That year, the government filed a curative petition in the Supreme Court to seek additional compensation for the victims. The original Bhopal Settlement of 1989 awarded the victims a total compensation of $470 million.
“Doctors are treating gas victims like any other patient. Prolonged use of drugs is leading to new health problems, such as kidney damage,” says Rachna Dhingra, activist
The victims, however, are demanding more compensation for all survivors and a correction of figures of death and the extent of injury in the curative petition.
“Adequate compensation is important since the health of many victims have been so weakened that they find it difficult to work,” Rashida said.
Activists alleged there is little systematic treatment of the victims even after 32 years.
“Doctors are treating gas victims like any other patient. Prolonged use of drugs is leading to new health problems, such as kidney damage,” said Rachna Dhingra, who moved to Bhopal to work for the rights of the gas victims 13 years ago.
In 2000, the Bhopal Medical Hospital and Research Centre (BMHRC) was set up under the Supreme Court’s directive.
Dr Subodh Varshney, a gastro-surgeon formerly attached to the BMRC said: “The most common immediate health issues were severe lung injury, often resulting in death, and corneal damage. Many lost their eyesight. One of the most common long-term impact has been fibrosis of the lung and respiratory crippling. Approximately 35,000 are still affected by this, of which 10,000 are suffering so badly that it is difficult for them to do any steady job.”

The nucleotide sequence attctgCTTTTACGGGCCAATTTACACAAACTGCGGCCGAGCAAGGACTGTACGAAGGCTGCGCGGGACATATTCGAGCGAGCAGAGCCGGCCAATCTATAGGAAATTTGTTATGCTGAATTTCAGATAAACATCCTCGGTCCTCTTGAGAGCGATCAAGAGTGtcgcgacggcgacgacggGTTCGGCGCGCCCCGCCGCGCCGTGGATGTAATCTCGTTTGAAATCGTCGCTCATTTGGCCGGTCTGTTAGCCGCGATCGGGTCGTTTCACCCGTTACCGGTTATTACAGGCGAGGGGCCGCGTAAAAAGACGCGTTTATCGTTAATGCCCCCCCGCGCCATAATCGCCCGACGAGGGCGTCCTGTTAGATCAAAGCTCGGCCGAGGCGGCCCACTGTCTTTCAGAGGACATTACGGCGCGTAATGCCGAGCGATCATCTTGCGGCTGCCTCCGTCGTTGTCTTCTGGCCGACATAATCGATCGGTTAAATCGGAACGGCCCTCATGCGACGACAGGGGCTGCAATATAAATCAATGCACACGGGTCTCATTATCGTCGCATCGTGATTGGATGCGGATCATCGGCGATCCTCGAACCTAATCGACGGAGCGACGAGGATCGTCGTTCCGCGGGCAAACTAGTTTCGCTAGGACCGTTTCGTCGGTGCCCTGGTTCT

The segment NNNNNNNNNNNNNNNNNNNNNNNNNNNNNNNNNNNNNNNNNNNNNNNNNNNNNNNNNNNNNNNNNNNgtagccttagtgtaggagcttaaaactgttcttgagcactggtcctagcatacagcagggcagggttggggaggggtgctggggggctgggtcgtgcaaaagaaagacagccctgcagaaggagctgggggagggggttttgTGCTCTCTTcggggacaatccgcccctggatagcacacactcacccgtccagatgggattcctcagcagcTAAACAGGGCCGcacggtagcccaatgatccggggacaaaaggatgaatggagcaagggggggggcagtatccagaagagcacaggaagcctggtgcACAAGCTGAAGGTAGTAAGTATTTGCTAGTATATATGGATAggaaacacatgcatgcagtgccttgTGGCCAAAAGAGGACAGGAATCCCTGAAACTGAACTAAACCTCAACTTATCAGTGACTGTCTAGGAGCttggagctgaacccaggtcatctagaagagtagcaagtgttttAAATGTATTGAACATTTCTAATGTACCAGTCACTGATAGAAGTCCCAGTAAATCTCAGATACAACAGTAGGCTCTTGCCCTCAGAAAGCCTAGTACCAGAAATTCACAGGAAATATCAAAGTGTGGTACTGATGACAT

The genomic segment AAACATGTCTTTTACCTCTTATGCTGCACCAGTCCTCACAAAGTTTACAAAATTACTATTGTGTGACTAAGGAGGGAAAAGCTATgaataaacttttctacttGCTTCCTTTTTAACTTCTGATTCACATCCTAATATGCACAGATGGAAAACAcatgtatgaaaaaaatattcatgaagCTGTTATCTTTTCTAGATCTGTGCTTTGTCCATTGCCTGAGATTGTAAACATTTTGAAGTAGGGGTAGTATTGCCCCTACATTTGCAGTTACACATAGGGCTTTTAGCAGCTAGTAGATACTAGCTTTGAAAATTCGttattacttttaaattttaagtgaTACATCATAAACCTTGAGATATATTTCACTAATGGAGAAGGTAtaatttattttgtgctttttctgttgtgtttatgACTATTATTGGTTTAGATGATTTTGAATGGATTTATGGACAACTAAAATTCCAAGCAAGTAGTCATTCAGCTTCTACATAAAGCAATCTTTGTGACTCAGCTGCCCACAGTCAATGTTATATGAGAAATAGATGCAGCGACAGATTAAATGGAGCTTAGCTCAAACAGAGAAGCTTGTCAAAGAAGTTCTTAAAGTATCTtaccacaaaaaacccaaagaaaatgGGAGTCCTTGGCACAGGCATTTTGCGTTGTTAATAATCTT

The problem, Varshney said, is that doctors are working with so many probables here.
“We have done a molecular study to see the effect of MIC on liver and pancreatic cells, to check whether it is carcinogenic. There is a possibility of cancer but we do not know what should be the extent of exposure for it to be carcinogenic. Also, studies have shown a higher incidence of oral and oesophageal cancer, and we don’t have any studies in that area. Also, these can be cause due to smoking or use of betel-nut.” The long-term and genetic impact of MIC exposure is a matter of debate but there is little doubt about the threat from the toxic chemical waste lying in the abandoned plant and solar evaporation ponds (SEP).
A joint study by the Centre for Science and Environment (CSE) and Central Pollution Control Board in 2009 found contamination of soil and groundwater with heavy metals and chemicals.
A Belstein Test conducted in 2015 found the water from 240-foot-deep bore wells to be contaminated.
In October this year, the Madhya Pradesh government announced the construction of a Hiroshima-like memorial for the gas tragedy victims on the premises of the defunct factory.
Speaking on the occasion, minister of state for gas tragedy relief and rehabilitation Vishwas Sarang said: “The state government will request the Central Pollution Control Board for disposal of the toxic waste.”
The waste still lies there.
The victims’ best ally in their struggle for justice and rehabilitation is their own determination.
The battle to cleanse their lives of the chemical disaster and its residue has not weakened them. The new generation is as dedicated to the cause as the ones whose lives came to a standstill in December 1984.